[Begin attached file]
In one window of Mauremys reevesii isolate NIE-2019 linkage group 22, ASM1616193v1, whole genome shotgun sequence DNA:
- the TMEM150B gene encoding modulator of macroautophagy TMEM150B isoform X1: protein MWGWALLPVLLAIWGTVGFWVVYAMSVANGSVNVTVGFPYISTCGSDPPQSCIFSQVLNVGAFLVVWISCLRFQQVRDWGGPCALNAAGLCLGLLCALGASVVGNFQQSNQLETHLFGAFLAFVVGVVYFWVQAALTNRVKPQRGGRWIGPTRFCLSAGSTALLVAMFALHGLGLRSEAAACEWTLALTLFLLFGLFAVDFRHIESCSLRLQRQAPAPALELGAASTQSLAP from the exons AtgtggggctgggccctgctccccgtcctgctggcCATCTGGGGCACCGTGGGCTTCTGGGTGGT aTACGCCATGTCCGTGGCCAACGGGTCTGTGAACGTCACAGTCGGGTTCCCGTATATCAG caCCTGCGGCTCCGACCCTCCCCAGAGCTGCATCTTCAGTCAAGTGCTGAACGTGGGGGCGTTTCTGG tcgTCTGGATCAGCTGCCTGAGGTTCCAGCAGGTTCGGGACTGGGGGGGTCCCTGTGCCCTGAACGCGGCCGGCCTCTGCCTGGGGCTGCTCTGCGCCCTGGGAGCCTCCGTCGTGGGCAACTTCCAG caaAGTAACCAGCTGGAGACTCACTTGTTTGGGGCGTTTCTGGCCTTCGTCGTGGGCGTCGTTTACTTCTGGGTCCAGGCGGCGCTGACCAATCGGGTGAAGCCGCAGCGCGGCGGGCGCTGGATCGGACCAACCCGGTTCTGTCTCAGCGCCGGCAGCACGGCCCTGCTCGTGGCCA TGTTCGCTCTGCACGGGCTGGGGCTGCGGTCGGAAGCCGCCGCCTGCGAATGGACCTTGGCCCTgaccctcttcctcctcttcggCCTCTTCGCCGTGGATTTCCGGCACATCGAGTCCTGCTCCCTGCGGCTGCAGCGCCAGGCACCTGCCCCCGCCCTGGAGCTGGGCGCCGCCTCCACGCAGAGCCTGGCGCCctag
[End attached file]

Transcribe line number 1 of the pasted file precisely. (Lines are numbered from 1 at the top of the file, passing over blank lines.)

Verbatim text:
In one window of Mauremys reevesii isolate NIE-2019 linkage group 22, ASM1616193v1, whole genome shotgun sequence DNA: